Background: Prostatic carcinoma is both the most common invasive cancer and the second most common cause of cancer deaths in men in the United States. Before 1991, attempts to propagate prostatic carcinoma from primary tumors for periods longer than 3 months were unsuccessful in vivo and in vitro with rare exceptions. In 1991, we reported establishment of slowly growing tumors for six of 10 human primary prostatic carcinomas approximately 2-6 months after transplantation. However, none of the tumors were larger than 5 mm or serially transplantable.
Purpose: Our purpose in this study was to determine whether human primary prostatic carcinoma could be grown as serially transplantable xenografts.
Methods: Cells from primary prostatic carcinomas obtained from transurethral prostatic resections or total prostatectomies in 20 patients were injected subcutaneously into male nude mice on the day of surgery. Sustained-release testosterone pellets were placed subcutaneously in the mice 2-24 days before transplantation of tumors and at intervals of 10-12 weeks. Serial transplantations in subsequent generations of mice were carried out by similar methods. Chromosome analysis was performed on six tumors.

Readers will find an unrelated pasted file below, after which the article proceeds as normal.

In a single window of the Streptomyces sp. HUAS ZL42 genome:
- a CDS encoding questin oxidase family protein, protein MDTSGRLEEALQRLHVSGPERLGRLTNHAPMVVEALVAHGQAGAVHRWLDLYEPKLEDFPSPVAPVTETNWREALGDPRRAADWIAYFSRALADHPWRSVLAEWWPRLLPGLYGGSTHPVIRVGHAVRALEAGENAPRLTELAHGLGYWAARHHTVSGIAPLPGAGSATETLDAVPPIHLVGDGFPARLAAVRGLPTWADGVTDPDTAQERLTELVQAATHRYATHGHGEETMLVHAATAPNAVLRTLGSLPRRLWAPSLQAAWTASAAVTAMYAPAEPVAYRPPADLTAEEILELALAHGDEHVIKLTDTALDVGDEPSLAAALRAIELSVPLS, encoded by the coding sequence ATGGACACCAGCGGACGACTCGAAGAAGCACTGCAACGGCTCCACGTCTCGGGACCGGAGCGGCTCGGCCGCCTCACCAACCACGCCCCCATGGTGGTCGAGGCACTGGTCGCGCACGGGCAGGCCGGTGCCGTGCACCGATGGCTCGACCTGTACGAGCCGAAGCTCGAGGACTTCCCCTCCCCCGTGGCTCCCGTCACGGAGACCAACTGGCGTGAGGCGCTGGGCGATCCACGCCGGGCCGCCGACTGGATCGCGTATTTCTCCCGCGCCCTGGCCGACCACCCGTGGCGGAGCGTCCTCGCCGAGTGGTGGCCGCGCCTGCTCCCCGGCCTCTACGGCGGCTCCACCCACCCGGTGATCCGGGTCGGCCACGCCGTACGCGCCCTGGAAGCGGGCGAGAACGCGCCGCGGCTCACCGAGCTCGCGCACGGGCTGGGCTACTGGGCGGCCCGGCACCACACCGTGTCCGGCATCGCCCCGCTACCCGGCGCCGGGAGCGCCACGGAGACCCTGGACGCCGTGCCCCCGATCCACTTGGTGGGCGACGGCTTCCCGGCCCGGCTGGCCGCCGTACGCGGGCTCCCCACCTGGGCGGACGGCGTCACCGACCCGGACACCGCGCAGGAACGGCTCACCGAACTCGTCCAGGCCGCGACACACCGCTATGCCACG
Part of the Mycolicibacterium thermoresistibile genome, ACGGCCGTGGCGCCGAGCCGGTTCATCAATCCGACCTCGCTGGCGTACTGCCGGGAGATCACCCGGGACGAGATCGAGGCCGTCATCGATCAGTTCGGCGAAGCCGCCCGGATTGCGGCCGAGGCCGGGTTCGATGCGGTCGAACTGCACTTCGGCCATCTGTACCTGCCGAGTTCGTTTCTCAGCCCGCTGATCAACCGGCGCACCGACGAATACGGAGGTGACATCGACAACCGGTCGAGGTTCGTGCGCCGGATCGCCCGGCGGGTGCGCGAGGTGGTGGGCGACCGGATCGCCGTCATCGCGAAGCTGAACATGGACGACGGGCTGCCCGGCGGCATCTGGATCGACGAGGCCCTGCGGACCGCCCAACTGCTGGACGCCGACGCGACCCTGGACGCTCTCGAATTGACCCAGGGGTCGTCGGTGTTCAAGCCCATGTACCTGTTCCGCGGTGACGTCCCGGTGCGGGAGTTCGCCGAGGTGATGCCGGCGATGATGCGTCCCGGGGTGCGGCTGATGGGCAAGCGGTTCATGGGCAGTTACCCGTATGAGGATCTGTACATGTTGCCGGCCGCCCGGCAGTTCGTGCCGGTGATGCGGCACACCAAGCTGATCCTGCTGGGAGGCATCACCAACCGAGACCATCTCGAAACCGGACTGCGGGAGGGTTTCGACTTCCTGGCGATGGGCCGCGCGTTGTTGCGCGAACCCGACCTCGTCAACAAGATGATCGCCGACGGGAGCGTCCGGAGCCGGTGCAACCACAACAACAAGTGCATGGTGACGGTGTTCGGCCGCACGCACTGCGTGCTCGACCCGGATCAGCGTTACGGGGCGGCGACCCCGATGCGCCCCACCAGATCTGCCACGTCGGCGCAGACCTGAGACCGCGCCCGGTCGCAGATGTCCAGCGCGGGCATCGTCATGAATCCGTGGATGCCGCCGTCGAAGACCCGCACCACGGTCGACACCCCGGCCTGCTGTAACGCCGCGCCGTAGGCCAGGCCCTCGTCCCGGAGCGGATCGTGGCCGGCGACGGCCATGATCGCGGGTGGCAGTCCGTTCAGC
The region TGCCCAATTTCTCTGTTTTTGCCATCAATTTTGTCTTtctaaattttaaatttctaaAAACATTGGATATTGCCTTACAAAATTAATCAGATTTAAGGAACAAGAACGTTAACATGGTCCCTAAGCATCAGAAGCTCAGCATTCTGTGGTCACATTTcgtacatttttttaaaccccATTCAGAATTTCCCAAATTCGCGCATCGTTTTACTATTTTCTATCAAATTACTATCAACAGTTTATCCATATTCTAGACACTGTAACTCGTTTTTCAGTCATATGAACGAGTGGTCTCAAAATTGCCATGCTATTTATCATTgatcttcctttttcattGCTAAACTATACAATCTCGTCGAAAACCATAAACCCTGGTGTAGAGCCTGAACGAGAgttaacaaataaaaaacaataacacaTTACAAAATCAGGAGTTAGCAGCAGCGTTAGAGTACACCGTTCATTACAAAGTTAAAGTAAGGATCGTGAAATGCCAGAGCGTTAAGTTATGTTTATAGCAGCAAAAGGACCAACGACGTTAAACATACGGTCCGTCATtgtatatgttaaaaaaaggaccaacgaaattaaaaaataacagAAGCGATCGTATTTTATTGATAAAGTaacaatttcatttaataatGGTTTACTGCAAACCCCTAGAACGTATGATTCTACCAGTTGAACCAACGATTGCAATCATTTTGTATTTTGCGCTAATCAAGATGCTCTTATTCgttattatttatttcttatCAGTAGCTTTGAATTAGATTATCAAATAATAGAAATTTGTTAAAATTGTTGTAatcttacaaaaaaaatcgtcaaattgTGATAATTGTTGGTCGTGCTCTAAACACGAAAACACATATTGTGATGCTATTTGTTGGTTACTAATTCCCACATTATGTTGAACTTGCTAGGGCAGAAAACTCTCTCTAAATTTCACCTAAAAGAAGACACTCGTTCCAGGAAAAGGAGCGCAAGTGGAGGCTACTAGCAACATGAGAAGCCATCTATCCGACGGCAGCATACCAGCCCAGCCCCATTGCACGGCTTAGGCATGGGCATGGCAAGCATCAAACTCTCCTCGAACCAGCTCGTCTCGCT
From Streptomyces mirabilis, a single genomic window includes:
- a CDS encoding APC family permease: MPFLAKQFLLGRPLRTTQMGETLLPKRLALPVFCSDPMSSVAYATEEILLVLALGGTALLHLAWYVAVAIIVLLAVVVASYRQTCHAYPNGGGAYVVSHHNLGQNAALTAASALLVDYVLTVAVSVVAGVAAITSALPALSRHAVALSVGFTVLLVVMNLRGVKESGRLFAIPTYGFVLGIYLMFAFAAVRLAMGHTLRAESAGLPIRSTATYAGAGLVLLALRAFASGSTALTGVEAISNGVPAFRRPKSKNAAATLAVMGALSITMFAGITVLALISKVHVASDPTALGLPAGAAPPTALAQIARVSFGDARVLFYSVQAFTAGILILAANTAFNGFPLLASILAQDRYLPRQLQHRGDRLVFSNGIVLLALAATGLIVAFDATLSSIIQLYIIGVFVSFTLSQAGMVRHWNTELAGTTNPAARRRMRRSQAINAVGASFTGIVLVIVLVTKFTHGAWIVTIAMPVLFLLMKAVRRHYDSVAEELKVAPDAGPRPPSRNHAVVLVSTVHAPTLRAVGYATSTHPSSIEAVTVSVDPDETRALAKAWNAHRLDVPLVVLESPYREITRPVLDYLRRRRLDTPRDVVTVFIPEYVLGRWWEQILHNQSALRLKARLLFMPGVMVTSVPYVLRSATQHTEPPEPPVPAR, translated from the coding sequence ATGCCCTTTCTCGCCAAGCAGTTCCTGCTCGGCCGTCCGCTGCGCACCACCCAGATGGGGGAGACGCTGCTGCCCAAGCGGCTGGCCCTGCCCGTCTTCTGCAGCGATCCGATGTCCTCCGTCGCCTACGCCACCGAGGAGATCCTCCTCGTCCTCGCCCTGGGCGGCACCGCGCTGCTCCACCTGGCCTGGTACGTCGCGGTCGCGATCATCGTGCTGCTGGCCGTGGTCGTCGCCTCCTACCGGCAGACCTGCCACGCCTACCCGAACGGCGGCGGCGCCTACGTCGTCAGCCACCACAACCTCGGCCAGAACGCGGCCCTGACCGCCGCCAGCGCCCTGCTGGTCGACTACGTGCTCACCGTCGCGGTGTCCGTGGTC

Results: Six of 20 primary prostatic carcinomas have grown sufficiently to permit serial transplantation into second mice; four have been documented histopathologically in the second mouse and serially transplanted into three or more successive mice. When a single primary tumor was injected into several mice by the same procedure, tumors failed to grow in some recipients but became serially transplantable in others. Growth of these tumors is slow and irregular, with frequent regressions. Short-term cultures of 10 tumors, eight of which were injected into mice in parallel, were initiated on the day of surgery; CWR31, which was successfully transplanted serially, exhibited only aberrant metaphases and showed clonal, chromosomal changes in culture. Including CWR31, three of the six tumors for which chromosomal analysis was successful contained clonal aberrations. Preliminary studies of SCID (severe combined immunodeficient) mice suggest that they are not superior to nude mice for establishment of serially transplantable prostatic carcinoma xenografts.
Conclusions: A proportion of human primary prostatic carcinomas can be grown as xenografts. Four new serially transplantable xenografts (CWR21, CWR31, CWR91, and CWR22) are currently propagated in our laboratory, a resource that was not previously available.
Implications: Our experience suggests that the most important factor in serial transplantation is the collaboration of urologists and pathologists in expediting placement of the tumor in cold saline, examination of the frozen section, and transplantation.